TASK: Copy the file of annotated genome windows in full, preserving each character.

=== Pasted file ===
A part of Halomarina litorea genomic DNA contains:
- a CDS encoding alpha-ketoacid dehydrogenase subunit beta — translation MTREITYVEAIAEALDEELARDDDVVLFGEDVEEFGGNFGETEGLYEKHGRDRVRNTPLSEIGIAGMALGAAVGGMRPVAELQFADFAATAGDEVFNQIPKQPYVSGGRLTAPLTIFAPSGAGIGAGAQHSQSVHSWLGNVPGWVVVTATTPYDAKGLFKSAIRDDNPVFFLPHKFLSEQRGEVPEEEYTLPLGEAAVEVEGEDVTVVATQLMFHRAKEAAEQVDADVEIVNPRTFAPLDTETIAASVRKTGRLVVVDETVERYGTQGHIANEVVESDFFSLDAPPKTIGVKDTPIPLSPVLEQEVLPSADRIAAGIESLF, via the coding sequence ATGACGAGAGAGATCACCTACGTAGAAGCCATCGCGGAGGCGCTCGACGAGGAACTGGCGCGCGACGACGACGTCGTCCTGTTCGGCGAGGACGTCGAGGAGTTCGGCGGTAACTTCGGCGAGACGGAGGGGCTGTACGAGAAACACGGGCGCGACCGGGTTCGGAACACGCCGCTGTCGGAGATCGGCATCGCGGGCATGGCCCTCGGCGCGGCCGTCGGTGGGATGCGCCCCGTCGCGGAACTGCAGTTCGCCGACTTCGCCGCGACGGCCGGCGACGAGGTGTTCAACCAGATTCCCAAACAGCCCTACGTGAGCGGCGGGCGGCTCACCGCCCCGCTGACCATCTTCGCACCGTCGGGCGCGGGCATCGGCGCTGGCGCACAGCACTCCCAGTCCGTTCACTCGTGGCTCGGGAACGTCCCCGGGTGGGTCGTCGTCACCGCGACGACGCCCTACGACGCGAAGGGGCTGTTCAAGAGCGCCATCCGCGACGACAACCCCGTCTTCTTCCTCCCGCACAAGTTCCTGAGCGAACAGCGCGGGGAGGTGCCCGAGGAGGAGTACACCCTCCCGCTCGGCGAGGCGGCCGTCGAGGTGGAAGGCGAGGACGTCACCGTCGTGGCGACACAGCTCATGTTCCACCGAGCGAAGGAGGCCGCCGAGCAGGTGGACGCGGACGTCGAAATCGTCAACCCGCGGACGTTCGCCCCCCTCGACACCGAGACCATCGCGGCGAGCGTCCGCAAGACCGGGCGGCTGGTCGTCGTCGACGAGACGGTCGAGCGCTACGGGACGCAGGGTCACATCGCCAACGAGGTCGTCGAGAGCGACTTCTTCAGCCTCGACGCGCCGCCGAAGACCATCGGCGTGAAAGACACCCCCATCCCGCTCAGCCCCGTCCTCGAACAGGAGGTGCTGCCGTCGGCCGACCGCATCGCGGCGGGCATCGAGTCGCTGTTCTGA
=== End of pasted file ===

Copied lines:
A part of Halomarina litorea genomic DNA contains:
- a CDS encoding alpha-ketoacid dehydrogenase subunit beta — translation MTREITYVEAIAEALDEELARDDDVVLFGEDVEEFGGNFGETEGLYEKHGRDRVRNTPLSEIGIAGMALGAAVGGMRPVAELQFADFAATAGDEVFNQIPKQPYVSGGRLTAPLTIFAPSGAGIGAGAQHSQSVHSWLGNVPGWVVVTATTPYDAKGLFKSAIRDDNPVFFLPHKFLSEQRGEVPEEEYTLPLGEAAVEVEGEDVTVVATQLMFHRAKEAAEQVDADVEIVNPRTFAPLDTETIAASVRKTGRLVVVDETVERYGTQGHIANEVVESDFFSLDAPPKTIGVKDTPIPLSPVLEQEVLPSADRIAAGIESLF, via the coding sequence ATGACGAGAGAGATCACCTACGTAGAAGCCATCGCGGAGGCGCTCGACGAGGAACTGGCGCGCGACGACGACGTCGTCCTGTTCGGCGAGGACGTCGAGGAGTTCGGCGGTAACTTCGGCGAGACGGAGGGGCTGTACGAGAAACACGGGCGCGACCGGGTTCGGAACACGCCGCTGTCGGAGATCGGCATCGCGGGCATGGCCCTCGGCGCGGCCGTCGGTGGGATGCGCCCCGTCGCGGAACTGCAGTTCGCCGACTTCGCCGCGACGGCCGGCGACGAGGTGTTCAACCAGATTCCCAAACAGCCCTACGTGAGCGGCGGGCGGCTCACCGCCCCGCTGACCATCTTCGCACCGTCGGGCGCGGGCATCGGCGCTGGCGCACAGCACTCCCAGTCCGTTCACTCGTGGCTCGGGAACGTCCCCGGGTGGGTCGTCGTCACCGCGACGACGCCCTACGACGCGAAGGGGCTGTTCAAGAGCGCCATCCGCGACGACAACCCCGTCTTCTTCCTCCCGCACAAGTTCCTGAGCGAACAGCGCGGGGAGGTGCCCGAGGAGGAGTACACCCTCCCGCTCGGCGAGGCGGCCGTCGAGGTGGAAGGCGAGGACGTCACCGTCGTGGCGACACAGCTCATGTTCCACCGAGCGAAGGAGGCCGCCGAGCAGGTGGACGCGGACGTCGAAATCGTCAACCCGCGGACGTTCGCCCCCCTCGACACCGAGACCATCGCGGCGAGCGTCCGCAAGACCGGGCGGCTGGTCGTCGTCGACGAGACGGTCGAGCGCTACGGGACGCAGGGTCACATCGCCAACGAGGTCGTCGAGAGCGACTTCTTCAGCCTCGACGCGCCGCCGAAGACCATCGGCGTGAAAGACACCCCCATCCCGCTCAGCCCCGTCCTCGAACAGGAGGTGCTGCCGTCGGCCGACCGCATCGCGGCGGGCATCGAGTCGCTGTTCTGA